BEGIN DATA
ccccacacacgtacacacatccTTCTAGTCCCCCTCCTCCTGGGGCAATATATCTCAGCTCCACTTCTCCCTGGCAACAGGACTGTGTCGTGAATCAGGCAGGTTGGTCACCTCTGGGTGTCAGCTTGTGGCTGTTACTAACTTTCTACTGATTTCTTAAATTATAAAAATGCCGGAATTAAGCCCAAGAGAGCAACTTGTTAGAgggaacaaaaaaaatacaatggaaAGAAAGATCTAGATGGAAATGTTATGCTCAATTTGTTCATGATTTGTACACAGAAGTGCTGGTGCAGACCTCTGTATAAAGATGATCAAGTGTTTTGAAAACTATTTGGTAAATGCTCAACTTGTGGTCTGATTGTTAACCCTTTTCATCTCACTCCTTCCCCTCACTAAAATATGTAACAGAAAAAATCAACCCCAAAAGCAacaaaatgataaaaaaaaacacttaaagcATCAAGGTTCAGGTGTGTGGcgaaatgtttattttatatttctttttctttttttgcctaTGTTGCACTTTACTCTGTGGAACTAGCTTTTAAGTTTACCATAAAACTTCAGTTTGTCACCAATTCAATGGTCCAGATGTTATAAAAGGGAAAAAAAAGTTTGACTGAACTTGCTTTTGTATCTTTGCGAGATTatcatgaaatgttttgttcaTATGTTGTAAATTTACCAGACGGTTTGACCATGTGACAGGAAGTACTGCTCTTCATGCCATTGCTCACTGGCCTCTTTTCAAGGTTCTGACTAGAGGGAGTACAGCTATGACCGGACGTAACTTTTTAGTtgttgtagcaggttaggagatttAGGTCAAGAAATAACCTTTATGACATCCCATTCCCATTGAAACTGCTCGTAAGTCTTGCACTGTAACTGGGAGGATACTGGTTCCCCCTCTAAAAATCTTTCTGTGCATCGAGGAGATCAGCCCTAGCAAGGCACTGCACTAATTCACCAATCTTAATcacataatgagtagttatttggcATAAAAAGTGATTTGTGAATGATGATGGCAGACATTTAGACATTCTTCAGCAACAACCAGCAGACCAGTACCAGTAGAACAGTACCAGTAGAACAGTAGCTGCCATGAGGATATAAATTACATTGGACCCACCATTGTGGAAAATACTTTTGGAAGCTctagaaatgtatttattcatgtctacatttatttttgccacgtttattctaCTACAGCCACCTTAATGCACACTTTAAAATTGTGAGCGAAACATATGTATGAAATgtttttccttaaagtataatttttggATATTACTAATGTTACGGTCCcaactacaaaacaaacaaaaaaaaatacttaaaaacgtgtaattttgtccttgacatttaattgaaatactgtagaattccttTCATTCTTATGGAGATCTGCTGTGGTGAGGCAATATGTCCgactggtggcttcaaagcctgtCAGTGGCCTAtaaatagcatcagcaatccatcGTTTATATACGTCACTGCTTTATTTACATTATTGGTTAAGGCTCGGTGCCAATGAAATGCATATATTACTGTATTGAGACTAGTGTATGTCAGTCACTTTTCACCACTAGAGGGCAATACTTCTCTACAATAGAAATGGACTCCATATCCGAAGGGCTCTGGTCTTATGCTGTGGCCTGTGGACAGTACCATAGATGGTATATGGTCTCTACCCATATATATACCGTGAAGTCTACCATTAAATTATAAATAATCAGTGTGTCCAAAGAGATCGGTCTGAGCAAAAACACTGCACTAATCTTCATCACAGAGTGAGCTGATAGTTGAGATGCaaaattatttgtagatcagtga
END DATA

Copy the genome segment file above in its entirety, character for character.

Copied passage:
ccccacacacgtacacacatccTTCTAGTCCCCCTCCTCCTGGGGCAATATATCTCAGCTCCACTTCTCCCTGGCAACAGGACTGTGTCGTGAATCAGGCAGGTTGGTCACCTCTGGGTGTCAGCTTGTGGCTGTTACTAACTTTCTACTGATTTCTTAAATTATAAAAATGCCGGAATTAAGCCCAAGAGAGCAACTTGTTAGAgggaacaaaaaaaatacaatggaaAGAAAGATCTAGATGGAAATGTTATGCTCAATTTGTTCATGATTTGTACACAGAAGTGCTGGTGCAGACCTCTGTATAAAGATGATCAAGTGTTTTGAAAACTATTTGGTAAATGCTCAACTTGTGGTCTGATTGTTAACCCTTTTCATCTCACTCCTTCCCCTCACTAAAATATGTAACAGAAAAAATCAACCCCAAAAGCAacaaaatgataaaaaaaaacacttaaagcATCAAGGTTCAGGTGTGTGGcgaaatgtttattttatatttctttttctttttttgcctaTGTTGCACTTTACTCTGTGGAACTAGCTTTTAAGTTTACCATAAAACTTCAGTTTGTCACCAATTCAATGGTCCAGATGTTATAAAAGGGAAAAAAAAGTTTGACTGAACTTGCTTTTGTATCTTTGCGAGATTatcatgaaatgttttgttcaTATGTTGTAAATTTACCAGACGGTTTGACCATGTGACAGGAAGTACTGCTCTTCATGCCATTGCTCACTGGCCTCTTTTCAAGGTTCTGACTAGAGGGAGTACAGCTATGACCGGACGTAACTTTTTAGTtgttgtagcaggttaggagatttAGGTCAAGAAATAACCTTTATGACATCCCATTCCCATTGAAACTGCTCGTAAGTCTTGCACTGTAACTGGGAGGATACTGGTTCCCCCTCTAAAAATCTTTCTGTGCATCGAGGAGATCAGCCCTAGCAAGGCACTGCACTAATTCACCAATCTTAATcacataatgagtagttatttggcATAAAAAGTGATTTGTGAATGATGATGGCAGACATTTAGACATTCTTCAGCAACAACCAGCAGACCAGTACCAGTAGAACAGTACCAGTAGAACAGTAGCTGCCATGAGGATATAAATTACATTGGACCCACCATTGTGGAAAATACTTTTGGAAGCTctagaaatgtatttattcatgtctacatttatttttgccacgtttattctaCTACAGCCACCTTAATGCACACTTTAAAATTGTGAGCGAAACATATGTATGAAATgtttttccttaaagtataatttttggATATTACTAATGTTACGGTCCcaactacaaaacaaacaaaaaaaaatacttaaaaacgtgtaattttgtccttgacatttaattgaaatactgtagaattccttTCATTCTTATGGAGATCTGCTGTGGTGAGGCAATATGTCCgactggtggcttcaaagcctgtCAGTGGCCTAtaaatagcatcagcaatccatcGTTTATATACGTCACTGCTTTATTTACATTATTGGTTAAGGCTCGGTGCCAATGAAATGCATATATTACTGTATTGAGACTAGTGTATGTCAGTCACTTTTCACCACTAGAGGGCAATACTTCTCTACAATAGAAATGGACTCCATATCCGAAGGGCTCTGGTCTTATGCTGTGGCCTGTGGACAGTACCATAGATGGTATATGGTCTCTACCCATATATATACCGTGAAGTCTACCATTAAATTATAAATAATCAGTGTGTCCAAAGAGATCGGTCTGAGCAAAAACACTGCACTAATCTTCATCACAGAGTGAGCTGATAGTTGAGATGCaaaattatttgtagatcagtga